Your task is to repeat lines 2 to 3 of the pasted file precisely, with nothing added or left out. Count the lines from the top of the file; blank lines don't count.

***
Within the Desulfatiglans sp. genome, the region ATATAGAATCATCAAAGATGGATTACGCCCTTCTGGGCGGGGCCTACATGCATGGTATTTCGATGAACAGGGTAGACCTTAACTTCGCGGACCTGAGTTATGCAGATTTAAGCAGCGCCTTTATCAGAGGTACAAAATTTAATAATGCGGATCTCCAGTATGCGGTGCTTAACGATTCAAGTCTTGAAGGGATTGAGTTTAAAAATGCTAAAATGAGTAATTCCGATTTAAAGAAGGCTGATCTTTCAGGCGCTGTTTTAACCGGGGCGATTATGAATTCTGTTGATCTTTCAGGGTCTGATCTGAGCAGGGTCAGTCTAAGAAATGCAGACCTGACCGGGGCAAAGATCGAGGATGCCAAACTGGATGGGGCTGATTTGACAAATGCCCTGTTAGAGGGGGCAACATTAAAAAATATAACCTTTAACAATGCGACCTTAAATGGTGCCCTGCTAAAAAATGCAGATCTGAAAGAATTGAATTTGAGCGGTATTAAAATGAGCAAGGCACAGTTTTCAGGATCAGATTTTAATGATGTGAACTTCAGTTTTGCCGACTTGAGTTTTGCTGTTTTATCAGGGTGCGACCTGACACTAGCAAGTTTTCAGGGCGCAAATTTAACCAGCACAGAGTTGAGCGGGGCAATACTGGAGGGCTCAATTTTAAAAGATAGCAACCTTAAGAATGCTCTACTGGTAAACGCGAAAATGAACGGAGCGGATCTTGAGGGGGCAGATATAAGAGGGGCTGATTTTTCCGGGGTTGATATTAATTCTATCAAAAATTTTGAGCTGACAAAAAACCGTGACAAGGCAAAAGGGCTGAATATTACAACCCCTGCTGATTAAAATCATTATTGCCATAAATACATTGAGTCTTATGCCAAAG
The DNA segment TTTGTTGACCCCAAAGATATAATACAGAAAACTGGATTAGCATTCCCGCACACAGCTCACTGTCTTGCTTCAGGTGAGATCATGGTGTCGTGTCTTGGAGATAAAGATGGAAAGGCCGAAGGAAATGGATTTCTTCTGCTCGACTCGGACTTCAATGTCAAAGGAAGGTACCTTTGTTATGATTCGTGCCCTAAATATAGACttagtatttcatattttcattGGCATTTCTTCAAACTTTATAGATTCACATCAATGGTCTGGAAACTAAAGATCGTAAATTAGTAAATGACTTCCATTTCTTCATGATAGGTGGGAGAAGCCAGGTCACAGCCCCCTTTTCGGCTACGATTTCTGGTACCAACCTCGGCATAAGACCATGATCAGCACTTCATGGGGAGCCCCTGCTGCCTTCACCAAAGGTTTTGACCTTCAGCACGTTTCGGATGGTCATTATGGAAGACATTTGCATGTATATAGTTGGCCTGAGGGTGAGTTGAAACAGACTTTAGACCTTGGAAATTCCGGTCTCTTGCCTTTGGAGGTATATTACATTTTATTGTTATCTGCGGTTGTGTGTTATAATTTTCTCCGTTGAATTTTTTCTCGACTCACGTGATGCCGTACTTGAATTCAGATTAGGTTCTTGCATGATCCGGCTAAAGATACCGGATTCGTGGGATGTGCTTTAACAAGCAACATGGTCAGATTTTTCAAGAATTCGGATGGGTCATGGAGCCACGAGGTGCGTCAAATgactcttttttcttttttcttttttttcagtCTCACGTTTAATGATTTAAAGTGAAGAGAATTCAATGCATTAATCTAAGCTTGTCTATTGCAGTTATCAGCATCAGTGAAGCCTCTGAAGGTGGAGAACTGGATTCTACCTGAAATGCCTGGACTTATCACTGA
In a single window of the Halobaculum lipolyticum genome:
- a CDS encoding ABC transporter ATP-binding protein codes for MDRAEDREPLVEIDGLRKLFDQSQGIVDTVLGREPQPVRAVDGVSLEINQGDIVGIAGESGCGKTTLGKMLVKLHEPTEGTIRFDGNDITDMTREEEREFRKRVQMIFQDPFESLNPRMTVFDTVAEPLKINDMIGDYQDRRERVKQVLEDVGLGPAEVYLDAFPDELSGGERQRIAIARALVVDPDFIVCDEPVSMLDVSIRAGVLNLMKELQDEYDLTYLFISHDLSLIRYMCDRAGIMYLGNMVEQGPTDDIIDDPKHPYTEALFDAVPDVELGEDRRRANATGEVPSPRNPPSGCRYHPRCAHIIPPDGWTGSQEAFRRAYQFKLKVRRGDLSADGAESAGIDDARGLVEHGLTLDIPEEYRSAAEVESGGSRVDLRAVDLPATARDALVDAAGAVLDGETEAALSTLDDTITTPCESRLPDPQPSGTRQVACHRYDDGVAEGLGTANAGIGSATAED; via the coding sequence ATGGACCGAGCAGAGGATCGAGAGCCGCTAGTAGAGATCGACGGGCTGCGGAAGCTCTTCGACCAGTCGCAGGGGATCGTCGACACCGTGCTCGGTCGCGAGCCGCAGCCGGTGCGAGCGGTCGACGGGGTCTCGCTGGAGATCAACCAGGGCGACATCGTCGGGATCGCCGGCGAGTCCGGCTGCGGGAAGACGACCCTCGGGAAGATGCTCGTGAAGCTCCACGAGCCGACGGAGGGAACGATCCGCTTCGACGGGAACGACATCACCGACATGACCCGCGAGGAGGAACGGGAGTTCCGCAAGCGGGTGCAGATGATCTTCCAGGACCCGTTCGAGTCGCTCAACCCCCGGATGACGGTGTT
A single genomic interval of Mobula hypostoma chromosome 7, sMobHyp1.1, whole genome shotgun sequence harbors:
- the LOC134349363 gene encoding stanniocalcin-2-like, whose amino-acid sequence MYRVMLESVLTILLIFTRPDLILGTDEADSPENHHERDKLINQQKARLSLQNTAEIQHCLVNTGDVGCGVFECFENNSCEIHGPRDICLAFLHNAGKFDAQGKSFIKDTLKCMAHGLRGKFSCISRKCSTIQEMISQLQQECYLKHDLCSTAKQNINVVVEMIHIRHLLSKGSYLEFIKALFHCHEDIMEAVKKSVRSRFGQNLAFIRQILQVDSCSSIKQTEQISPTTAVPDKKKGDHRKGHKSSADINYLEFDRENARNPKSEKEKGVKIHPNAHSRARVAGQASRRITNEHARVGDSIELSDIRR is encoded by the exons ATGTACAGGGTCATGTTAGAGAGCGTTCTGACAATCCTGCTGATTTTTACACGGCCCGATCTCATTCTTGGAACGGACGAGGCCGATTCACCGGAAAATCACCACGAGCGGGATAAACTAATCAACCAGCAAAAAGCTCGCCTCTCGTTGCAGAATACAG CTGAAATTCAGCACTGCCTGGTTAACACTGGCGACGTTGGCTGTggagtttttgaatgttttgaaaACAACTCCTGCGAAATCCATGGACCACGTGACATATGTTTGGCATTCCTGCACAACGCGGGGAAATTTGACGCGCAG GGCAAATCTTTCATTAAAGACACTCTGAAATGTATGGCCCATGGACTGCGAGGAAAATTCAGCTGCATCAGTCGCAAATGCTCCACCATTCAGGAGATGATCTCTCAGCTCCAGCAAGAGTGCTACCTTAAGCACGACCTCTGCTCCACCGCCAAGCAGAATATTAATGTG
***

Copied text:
The DNA segment TTTGTTGACCCCAAAGATATAATACAGAAAACTGGATTAGCATTCCCGCACACAGCTCACTGTCTTGCTTCAGGTGAGATCATGGTGTCGTGTCTTGGAGATAAAGATGGAAAGGCCGAAGGAAATGGATTTCTTCTGCTCGACTCGGACTTCAATGTCAAAGGAAGGTACCTTTGTTATGATTCGTGCCCTAAATATAGACttagtatttcatattttcattGGCATTTCTTCAAACTTTATAGATTCACATCAATGGTCTGGAAACTAAAGATCGTAAATTAGTAAATGACTTCCATTTCTTCATGATAGGTGGGAGAAGCCAGGTCACAGCCCCCTTTTCGGCTACGATTTCTGGTACCAACCTCGGCATAAGACCATGATCAGCACTTCATGGGGAGCCCCTGCTGCCTTCACCAAAGGTTTTGACCTTCAGCACGTTTCGGATGGTCATTATGGAAGACATTTGCATGTATATAGTTGGCCTGAGGGTGAGTTGAAACAGACTTTAGACCTTGGAAATTCCGGTCTCTTGCCTTTGGAGGTATATTACATTTTATTGTTATCTGCGGTTGTGTGTTATAATTTTCTCCGTTGAATTTTTTCTCGACTCACGTGATGCCGTACTTGAATTCAGATTAGGTTCTTGCATGATCCGGCTAAAGATACCGGATTCGTGGGATGTGCTTTAACAAGCAACATGGTCAGATTTTTCAAGAATTCGGATGGGTCATGGAGCCACGAGGTGCGTCAAATgactcttttttcttttttcttttttttcagtCTCACGTTTAATGATTTAAAGTGAAGAGAATTCAATGCATTAATCTAAGCTTGTCTATTGCAGTTATCAGCATCAGTGAAGCCTCTGAAGGTGGAGAACTGGATTCTACCTGAAATGCCTGGACTTATCACTGA
In a single window of the Halobaculum lipolyticum genome: